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Gray v. United States

United States District Court, M.D. Tennessee, Nashville Division

January 10, 2020

MONTEZ GRAY, Petitioner,


          Marvin E. Aspen United States District Judge

         We have received Petitioner Montez Gray's motion pursuant to 28 U.S.C. § 2255 to vacate, set aside, or correct his sentence. (Dkt. No. 1.) Petitioner Gray did not file a reply to the government's response brief on or before the extended deadline of October 12, 2019. (See Dkt. No. 6.)


         Petitioner Gray was charged with being a felon in possession of a firearm and conspiracy to possess with intent to distribute 100 grams or more of heroine in two separate cases. (Pet. to Enter Guilty Plea (Dkt. No. 60.)) Only the charge of being a felon in possession of a firearm is at issue in Petitioner's § 2255 petition. (Pet. Mem. in Support of Pet. Mot. (“Pet. Mem.”) (Dkt. No. 4) at 1.)

         On October 14, 2014, Nashville Police Department officers conducted a traffic stop on a silver Nissan Altimata, in which petitioner was present, for making an improper turn. (Plea Agreement (Dkt. No. 60) ¶ 8(b).) During a search of the vehicle, an officer located a Glock 9mm pistol on the floor board behind the front passenger's seat. (Id.) A records check was conducted on that firearm revealed that it was stolen. (Id.) Federal agents confirmed the firearm was not manufactured in Tennessee and thus was in and affecting interstate commerce. (Id.) Gray was taken into custody and advised of his Miranda rights. (Id. ¶ 8(c).) Gray stated he “had the firearm for approximately one month, that he paid $700 for the firearm, that he had it for protection, and that he had been previously convicted of a felony.” (Id. (emphasis added)) Petitioner was charged with knowingly possessing a firearm having previously been convicted of a crime punishable by imprisonment for a term exceeding one year. (Id. ¶ 8(a).)

         In addition to Gray signing a statement that he knew he was previously convicted of a felony, Petitioner's plea agreement also explicitly incorporated discussion of his prior conviction. The agreement explained Petitioner “is a previously convicted felon” who was “convicted of possession with intent to distribute less than .5 grams of cocaine, a Class C felony, on Juanary 20, 2010, in the Davidson County Criminal Court.” (Id. ¶ 8(d).) Finally, the agreement clarified Petitioner “received a sentence of imprisonment of six years” on that charge. (Id.)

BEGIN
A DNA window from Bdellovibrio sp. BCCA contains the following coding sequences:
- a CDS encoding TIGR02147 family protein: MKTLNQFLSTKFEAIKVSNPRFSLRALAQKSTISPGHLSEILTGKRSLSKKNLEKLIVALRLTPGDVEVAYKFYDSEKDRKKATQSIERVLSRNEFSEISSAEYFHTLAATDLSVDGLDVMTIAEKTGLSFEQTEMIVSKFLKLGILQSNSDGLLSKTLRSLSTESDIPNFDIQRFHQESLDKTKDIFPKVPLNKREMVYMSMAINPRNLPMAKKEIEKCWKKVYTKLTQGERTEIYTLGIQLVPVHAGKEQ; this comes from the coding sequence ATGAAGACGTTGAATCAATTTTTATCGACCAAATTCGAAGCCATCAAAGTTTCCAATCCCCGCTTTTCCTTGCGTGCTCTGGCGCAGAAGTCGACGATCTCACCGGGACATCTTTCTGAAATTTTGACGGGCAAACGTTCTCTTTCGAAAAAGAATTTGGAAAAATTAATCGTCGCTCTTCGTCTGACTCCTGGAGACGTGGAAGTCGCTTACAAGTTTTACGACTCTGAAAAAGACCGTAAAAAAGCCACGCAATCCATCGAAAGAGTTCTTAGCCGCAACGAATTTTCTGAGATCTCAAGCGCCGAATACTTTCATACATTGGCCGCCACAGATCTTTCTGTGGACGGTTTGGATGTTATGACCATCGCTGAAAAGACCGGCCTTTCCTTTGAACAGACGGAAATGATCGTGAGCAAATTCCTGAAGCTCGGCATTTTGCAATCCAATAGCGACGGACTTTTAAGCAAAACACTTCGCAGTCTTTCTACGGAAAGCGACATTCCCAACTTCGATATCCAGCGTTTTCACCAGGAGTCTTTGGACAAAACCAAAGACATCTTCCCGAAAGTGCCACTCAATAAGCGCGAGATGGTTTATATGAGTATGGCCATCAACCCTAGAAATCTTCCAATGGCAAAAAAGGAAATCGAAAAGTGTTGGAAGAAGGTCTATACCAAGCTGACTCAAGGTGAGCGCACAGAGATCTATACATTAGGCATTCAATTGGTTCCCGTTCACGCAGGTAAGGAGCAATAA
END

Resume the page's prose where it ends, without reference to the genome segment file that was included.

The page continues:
Petitioner entered a plea of guilty that included terms typical of such a plea. First, Petitioner waived his trial rights, such as the right to a speedy trial, right to a trial by jury, and right to confront witnesses against him. (Id. ¶¶ 6-7.) Second, Petitioner acknowledged he “hereby waives all (i) rights to appeal any issue bearing on the determination whether he is guilty of the crime(s) to which he is agreeing to plead guilty; and (ii) trial rights that might have been available if he exercised his right to go to trial.” (Id. ¶ 24.) Petitioner also “knowingly waiv[ed] the right to appeal any sentence within or below the guideline range.” (Id.) Finally, Petitioner “knowingly waive[d] the right to challenge the sentence imposed in any . . . collateral attack, including, but not limited to, a motion brought pursuant to 28 U.S.C. § 2255 and/or § 2241.” (Id. ¶ 25.)[1] Petitioner did not file a direct appeal in this case. (Gov. Mem. in Opp. to Pet. (“Gov. Mem.”) (Dkt. No. 3) at 3.) Gray filed this petition to vacate his sentence in light of the Supreme Court's decision in Rehaif v. U.S., - U.S. -, 139 S.Ct. 2191 (2019). (Dkt. No. 1.)


         We construe Petitioner's pro se petition liberally. Erickson v. Pardus, 551 U.S. 89, 94, 127 S.Ct. 2197, 2200 (2007) (“A document filed pro se is to be liberally construed, . . . . and a pro se complaint, however inartfully pleaded, must be held to less stringent standards than formal pleadings drafted by lawyers.” (quoting Estelle v. Gamble, 429 U.S. 97, 106, 97 S.Ct. 285, 292 (1976)).); see also Johnson v. U.S., No. 17 C 5753, 2019 WL 3779366, at *2 (6th Cir. Aug. 12, 2019) (quoting Erickson for this proposition). Nevertheless, for the foregoing reasons we deny Petitioner's request for relief in light of the Supreme Court's Rehaif decision.